is a role-playing game - it combines some of the best elements of older titles in the franchise with some new sandbox elements to churn out an extremely engaging and addictive game. It makes use of Bethesda's Creation Engine which isn't visually intensive in that it doesn't use taxing graphics features. Instead, the game's presentation itself, with large open worlds, ends up taxing your hardware. Faster GPUs result in smoother gameplay with most eye candy turned on.
World of Warcraft: Cataclysm
World of Warcraft
is the most successful massively multiplayer online game in the world with far over 12 million monthly subscribers. The game is centered around the epic battle between the Horde and Alliance factions with many other races getting involved in a long and complex story line. Although World of Warcraft
was released in 2004, Blizzard has, especially with new expansions, always added incremental improvements to the graphics. One key success factor of World of Warcraft
is that it will run on a large number of slower systems, but, at the same time, also deliver a decent graphics experience on high-end systems. We tested the game in DirectX 11 mode with details set to "Ultra".
3DMark 11 is the very latest benchmark test from the house of Futuremark, which has given out some of the most comprehensive benchmark applications for PC enthusiasts and gamers. 3DMark 11, as the name might probably suggest, makes use of the Microsoft DirectX 11 API and puts every feature of it at its disposal to use, creating astonishingly realistic visuals. In the process, it evaluates DirectX 11-compliant GPUs and lets gamers know what to expect from upcoming games that make use of the API in terms of visual realism. The tessellation and depth-of-field tests are particularly of interest here. 3DMark 11 has no proper support for multi-monitor configurations.
Unigine Heaven 2.0
Unigine Heaven was one of the first demos that supported DirectX 11. Heaven is a technology demonstration for the Unigine engine which supports DirectX 9 through 11 and OpenGL. Version 2.0 adds more scenes and, optionally, more complex tessellation features. Although there is some controversy surrounding the benchmark and as to whether it is an accurate representation of what to expect from future games in regard to DirectX 11, we still decided to use this test to get an insight into the potential of future gaming.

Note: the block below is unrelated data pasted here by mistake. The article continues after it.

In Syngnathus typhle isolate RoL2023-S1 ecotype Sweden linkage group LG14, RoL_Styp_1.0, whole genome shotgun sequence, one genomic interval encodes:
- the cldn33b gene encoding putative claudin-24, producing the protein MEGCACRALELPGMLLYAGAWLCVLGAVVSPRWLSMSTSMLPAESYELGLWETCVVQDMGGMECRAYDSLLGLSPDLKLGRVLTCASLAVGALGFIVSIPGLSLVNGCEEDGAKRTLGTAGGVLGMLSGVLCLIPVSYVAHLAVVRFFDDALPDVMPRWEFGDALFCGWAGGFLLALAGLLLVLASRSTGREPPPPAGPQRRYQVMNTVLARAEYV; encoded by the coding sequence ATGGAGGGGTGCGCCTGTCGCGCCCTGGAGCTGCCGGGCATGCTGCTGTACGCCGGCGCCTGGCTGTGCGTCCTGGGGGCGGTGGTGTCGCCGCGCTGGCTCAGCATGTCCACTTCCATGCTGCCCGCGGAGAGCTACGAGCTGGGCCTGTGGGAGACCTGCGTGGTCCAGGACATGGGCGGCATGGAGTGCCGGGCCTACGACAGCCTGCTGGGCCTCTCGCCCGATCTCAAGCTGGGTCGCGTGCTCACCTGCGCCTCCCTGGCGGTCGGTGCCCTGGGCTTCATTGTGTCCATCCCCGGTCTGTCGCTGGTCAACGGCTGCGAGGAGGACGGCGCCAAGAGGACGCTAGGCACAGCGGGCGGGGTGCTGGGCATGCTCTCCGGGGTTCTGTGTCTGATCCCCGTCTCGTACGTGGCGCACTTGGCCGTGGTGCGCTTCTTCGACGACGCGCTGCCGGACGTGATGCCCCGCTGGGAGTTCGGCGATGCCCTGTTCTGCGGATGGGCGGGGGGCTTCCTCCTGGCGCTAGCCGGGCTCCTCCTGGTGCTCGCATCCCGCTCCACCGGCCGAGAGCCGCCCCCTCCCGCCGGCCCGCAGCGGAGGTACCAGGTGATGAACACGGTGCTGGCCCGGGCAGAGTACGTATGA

Cooling modern video cards is becoming more and more difficult, especially with users asking for quiet cooling solutions. That's why engineers are now paying much more attention to the power consumption of new video card designs. An optimized fan profile is also one of the few things that board vendors can do to impress with reference designs where they are prohibited to make changes to the thermal solution or components on the card.
For this test, we measured the power consumption of the graphics card only, via the PCI-Express power connector(s) and PCI-Express bus slot. A Keithley Integra 2700 digital multimeter with 6.5-digit resolution was used for all measurements. Again, the values here reflect only the power consumption of the card measured at DC VGA card inputs, not of the whole system.
We chose Crysis 2
as a standard test representing typical 3D gaming usage because it offers the following: very high power draw; high repeatability; is a current game that is supported on all cards because of its DirectX 9 roots; drivers are actively tested and optimized for it; supports all multi-GPU configurations; test runs in a relatively short time and renders a non-static scene with variable complexity.
Our results were based on the following tests:
- Idle: Windows 7 Aero sitting at the desktop (1280x1024, 32-bit) with all windows closed and drivers installed. Card left to warm up in idle mode until power draw was stable.
- Multi-monitor: Two monitors connected to the tested card, both using different display timings. Windows 7 Aero sitting at the desktop (1280x1024 32-bit) with all windows closed and drivers installed. Card left to warm up in idle mode until power draw was stable.
- Average: Crysis 2 at 1920x1200, Extreme profile, representing a typical gaming power draw. Average of all readings (12 per second) while the benchmark was rendering (no title/loading screen).
- Peak: Crysis 2 at 1920x1200, Extreme profile, representing a typical gaming power draw. Highest single reading during the test.